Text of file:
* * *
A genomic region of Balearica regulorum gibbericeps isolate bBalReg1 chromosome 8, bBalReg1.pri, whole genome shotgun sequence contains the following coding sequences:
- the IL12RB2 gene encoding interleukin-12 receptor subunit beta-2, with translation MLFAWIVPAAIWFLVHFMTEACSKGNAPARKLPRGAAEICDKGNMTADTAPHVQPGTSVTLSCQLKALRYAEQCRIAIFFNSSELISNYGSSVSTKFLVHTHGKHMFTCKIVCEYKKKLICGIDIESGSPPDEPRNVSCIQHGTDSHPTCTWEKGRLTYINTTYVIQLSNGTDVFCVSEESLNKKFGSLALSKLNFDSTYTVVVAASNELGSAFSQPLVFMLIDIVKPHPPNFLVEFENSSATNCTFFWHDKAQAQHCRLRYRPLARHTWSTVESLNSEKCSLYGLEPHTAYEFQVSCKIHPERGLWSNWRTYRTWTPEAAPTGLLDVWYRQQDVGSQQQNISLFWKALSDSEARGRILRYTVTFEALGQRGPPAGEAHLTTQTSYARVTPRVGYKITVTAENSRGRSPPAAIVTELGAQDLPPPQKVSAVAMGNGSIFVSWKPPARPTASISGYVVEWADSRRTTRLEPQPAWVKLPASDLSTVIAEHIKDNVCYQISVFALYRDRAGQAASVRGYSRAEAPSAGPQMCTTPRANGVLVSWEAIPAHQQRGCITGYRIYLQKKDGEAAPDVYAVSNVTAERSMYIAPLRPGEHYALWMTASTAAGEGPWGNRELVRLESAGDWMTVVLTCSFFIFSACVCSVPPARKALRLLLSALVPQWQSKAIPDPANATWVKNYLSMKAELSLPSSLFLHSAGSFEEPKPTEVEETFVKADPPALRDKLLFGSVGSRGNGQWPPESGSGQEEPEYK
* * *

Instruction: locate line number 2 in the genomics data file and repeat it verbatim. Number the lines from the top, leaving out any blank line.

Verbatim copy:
- the IL12RB2 gene encoding interleukin-12 receptor subunit beta-2, with translation MLFAWIVPAAIWFLVHFMTEACSKGNAPARKLPRGAAEICDKGNMTADTAPHVQPGTSVTLSCQLKALRYAEQCRIAIFFNSSELISNYGSSVSTKFLVHTHGKHMFTCKIVCEYKKKLICGIDIESGSPPDEPRNVSCIQHGTDSHPTCTWEKGRLTYINTTYVIQLSNGTDVFCVSEESLNKKFGSLALSKLNFDSTYTVVVAASNELGSAFSQPLVFMLIDIVKPHPPNFLVEFENSSATNCTFFWHDKAQAQHCRLRYRPLARHTWSTVESLNSEKCSLYGLEPHTAYEFQVSCKIHPERGLWSNWRTYRTWTPEAAPTGLLDVWYRQQDVGSQQQNISLFWKALSDSEARGRILRYTVTFEALGQRGPPAGEAHLTTQTSYARVTPRVGYKITVTAENSRGRSPPAAIVTELGAQDLPPPQKVSAVAMGNGSIFVSWKPPARPTASISGYVVEWADSRRTTRLEPQPAWVKLPASDLSTVIAEHIKDNVCYQISVFALYRDRAGQAASVRGYSRAEAPSAGPQMCTTPRANGVLVSWEAIPAHQQRGCITGYRIYLQKKDGEAAPDVYAVSNVTAERSMYIAPLRPGEHYALWMTASTAAGEGPWGNRELVRLESAGDWMTVVLTCSFFIFSACVCSVPPARKALRLLLSALVPQWQSKAIPDPANATWVKNYLSMKAELSLPSSLFLHSAGSFEEPKPTEVEETFVKADPPALRDKLLFGSVGSRGNGQWPPESGSGQEEPEYK